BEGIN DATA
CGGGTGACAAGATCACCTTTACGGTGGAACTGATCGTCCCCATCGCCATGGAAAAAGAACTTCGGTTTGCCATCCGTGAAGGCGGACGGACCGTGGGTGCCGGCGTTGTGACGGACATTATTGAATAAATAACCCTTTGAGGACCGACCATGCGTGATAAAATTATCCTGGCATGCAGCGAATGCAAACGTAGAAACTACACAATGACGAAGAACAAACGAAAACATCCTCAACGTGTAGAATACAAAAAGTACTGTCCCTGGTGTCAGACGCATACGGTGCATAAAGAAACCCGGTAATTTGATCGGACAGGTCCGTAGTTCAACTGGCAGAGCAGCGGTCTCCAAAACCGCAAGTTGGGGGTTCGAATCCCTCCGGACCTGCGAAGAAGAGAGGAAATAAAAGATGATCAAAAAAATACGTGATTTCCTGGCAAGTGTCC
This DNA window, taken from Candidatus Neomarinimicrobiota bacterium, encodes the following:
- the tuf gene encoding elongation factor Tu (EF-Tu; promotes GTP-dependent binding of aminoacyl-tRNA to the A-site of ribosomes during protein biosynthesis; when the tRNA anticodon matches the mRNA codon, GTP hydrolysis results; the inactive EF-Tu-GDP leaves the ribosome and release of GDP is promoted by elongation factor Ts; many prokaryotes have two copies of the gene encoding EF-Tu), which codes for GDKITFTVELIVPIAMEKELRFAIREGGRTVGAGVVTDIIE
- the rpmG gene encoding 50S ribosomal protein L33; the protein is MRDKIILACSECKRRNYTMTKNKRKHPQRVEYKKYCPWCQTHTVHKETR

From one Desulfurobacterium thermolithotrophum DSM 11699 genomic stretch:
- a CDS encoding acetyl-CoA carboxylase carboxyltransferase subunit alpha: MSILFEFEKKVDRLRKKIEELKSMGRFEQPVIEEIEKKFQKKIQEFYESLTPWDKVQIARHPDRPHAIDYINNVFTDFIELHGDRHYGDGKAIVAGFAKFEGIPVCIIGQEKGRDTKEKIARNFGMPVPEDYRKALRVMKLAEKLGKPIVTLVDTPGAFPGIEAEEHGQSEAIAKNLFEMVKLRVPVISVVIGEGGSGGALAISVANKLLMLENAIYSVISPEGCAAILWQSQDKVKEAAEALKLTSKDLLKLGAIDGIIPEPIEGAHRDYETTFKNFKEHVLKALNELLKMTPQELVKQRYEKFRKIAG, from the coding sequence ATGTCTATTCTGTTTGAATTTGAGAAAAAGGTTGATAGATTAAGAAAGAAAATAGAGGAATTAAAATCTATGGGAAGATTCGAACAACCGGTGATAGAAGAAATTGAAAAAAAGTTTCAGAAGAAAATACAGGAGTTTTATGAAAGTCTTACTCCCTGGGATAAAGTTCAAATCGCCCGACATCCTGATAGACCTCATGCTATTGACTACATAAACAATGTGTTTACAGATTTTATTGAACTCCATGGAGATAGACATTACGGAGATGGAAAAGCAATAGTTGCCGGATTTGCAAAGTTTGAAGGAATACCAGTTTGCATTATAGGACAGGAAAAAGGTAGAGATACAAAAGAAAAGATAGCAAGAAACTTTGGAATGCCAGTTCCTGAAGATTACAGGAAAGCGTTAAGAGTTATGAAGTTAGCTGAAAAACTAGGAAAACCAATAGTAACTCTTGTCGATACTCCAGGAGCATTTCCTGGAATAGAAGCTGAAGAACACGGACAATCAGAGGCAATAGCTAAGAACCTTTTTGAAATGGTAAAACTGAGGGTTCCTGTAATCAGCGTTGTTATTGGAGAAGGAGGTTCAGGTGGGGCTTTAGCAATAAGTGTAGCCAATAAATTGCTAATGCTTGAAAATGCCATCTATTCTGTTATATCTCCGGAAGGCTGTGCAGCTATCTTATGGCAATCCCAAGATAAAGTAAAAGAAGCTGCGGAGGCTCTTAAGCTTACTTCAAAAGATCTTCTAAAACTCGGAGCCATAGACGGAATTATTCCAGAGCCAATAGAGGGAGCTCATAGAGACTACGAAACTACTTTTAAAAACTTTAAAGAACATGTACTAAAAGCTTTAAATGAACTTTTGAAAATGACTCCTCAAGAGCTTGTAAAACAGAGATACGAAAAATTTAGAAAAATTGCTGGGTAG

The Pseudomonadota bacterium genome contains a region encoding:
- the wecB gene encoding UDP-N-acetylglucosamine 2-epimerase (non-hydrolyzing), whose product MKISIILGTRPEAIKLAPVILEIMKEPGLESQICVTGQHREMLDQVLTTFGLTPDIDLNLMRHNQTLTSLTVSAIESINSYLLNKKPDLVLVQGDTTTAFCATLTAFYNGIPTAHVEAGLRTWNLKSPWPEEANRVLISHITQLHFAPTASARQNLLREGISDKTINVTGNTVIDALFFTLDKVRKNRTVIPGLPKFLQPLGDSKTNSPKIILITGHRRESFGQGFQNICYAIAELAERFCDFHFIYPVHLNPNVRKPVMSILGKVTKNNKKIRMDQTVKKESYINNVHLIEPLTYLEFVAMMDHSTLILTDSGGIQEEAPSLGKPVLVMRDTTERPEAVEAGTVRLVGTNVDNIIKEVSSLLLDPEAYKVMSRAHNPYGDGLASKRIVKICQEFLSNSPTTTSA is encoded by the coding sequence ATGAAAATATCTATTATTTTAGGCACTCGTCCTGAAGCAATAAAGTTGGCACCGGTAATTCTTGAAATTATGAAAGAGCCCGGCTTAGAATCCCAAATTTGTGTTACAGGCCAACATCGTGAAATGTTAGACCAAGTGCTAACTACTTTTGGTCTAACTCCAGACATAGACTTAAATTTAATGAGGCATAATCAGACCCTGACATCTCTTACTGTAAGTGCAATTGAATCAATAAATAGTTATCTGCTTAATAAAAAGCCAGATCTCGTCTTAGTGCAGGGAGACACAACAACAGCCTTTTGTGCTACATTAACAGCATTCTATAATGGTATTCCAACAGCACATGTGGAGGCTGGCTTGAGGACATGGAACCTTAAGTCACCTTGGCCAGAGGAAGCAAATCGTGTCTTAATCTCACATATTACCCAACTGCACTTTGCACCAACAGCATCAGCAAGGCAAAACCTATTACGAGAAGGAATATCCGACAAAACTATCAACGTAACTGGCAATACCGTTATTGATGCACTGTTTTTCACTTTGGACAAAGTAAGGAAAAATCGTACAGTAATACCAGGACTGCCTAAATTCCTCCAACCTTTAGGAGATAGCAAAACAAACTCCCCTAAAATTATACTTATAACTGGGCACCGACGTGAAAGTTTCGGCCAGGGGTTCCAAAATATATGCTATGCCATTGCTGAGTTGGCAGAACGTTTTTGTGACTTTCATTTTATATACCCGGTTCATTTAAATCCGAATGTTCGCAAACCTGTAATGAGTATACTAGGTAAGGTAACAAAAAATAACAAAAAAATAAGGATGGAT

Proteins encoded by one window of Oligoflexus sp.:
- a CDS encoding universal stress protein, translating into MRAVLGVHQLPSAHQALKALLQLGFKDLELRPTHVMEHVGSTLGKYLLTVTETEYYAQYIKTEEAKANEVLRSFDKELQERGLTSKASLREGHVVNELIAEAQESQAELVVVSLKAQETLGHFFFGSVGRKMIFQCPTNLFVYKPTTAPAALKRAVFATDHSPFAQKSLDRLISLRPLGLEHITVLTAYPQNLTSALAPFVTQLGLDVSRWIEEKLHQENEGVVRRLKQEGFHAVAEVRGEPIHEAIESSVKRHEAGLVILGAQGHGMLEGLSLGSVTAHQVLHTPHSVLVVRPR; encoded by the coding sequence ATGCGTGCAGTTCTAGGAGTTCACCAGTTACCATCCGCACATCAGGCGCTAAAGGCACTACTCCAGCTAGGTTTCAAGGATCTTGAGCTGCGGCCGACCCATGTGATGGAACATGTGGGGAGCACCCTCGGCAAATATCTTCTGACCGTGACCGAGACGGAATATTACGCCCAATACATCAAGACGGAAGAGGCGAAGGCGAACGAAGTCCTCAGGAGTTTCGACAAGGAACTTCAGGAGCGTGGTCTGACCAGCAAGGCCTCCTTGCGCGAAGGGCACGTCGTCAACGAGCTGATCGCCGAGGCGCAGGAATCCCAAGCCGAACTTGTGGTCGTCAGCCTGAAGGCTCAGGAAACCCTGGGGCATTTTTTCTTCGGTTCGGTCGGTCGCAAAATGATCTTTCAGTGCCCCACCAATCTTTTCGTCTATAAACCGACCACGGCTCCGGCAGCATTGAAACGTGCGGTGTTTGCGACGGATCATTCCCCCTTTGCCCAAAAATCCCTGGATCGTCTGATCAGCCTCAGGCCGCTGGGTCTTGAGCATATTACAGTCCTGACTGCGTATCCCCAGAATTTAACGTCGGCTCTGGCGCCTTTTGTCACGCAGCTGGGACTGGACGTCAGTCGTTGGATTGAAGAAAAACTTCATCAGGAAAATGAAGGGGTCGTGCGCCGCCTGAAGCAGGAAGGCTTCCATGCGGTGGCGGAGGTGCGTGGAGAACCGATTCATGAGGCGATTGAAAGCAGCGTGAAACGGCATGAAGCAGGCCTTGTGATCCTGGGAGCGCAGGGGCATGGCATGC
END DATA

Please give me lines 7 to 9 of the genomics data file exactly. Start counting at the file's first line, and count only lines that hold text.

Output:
The Pseudomonadota bacterium genome contains a region encoding:
- the wecB gene encoding UDP-N-acetylglucosamine 2-epimerase (non-hydrolyzing), whose product MKISIILGTRPEAIKLAPVILEIMKEPGLESQICVTGQHREMLDQVLTTFGLTPDIDLNLMRHNQTLTSLTVSAIESINSYLLNKKPDLVLVQGDTTTAFCATLTAFYNGIPTAHVEAGLRTWNLKSPWPEEANRVLISHITQLHFAPTASARQNLLREGISDKTINVTGNTVIDALFFTLDKVRKNRTVIPGLPKFLQPLGDSKTNSPKIILITGHRRESFGQGFQNICYAIAELAERFCDFHFIYPVHLNPNVRKPVMSILGKVTKNNKKIRMDQTVKKESYINNVHLIEPLTYLEFVAMMDHSTLILTDSGGIQEEAPSLGKPVLVMRDTTERPEAVEAGTVRLVGTNVDNIIKEVSSLLLDPEAYKVMSRAHNPYGDGLASKRIVKICQEFLSNSPTTTSA is encoded by the coding sequence ATGAAAATATCTATTATTTTAGGCACTCGTCCTGAAGCAATAAAGTTGGCACCGGTAATTCTTGAAATTATGAAAGAGCCCGGCTTAGAATCCCAAATTTGTGTTACAGGCCAACATCGTGAAATGTTAGACCAAGTGCTAACTACTTTTGGTCTAACTCCAGACATAGACTTAAATTTAATGAGGCATAATCAGACCCTGACATCTCTTACTGTAAGTGCAATTGAATCAATAAATAGTTATCTGCTTAATAAAAAGCCAGATCTCGTCTTAGTGCAGGGAGACACAACAACAGCCTTTTGTGCTACATTAACAGCATTCTATAATGGTATTCCAACAGCACATGTGGAGGCTGGCTTGAGGACATGGAACCTTAAGTCACCTTGGCCAGAGGAAGCAAATCGTGTCTTAATCTCACATATTACCCAACTGCACTTTGCACCAACAGCATCAGCAAGGCAAAACCTATTACGAGAAGGAATATCCGACAAAACTATCAACGTAACTGGCAATACCGTTATTGATGCACTGTTTTTCACTTTGGACAAAGTAAGGAAAAATCGTACAGTAATACCAGGACTGCCTAAATTCCTCCAACCTTTAGGAGATAGCAAAACAAACTCCCCTAAAATTATACTTATAACTGGGCACCGACGTGAAAGTTTCGGCCAGGGGTTCCAAAATATATGCTATGCCATTGCTGAGTTGGCAGAACGTTTTTGTGACTTTCATTTTATATACCCGGTTCATTTAAATCCGAATGTTCGCAAACCTGTAATGAGTATACTAGGTAAGGTAACAAAAAATAACAAAAAAATAAGGATGGAT

Proteins encoded by one window of Oligoflexus sp.: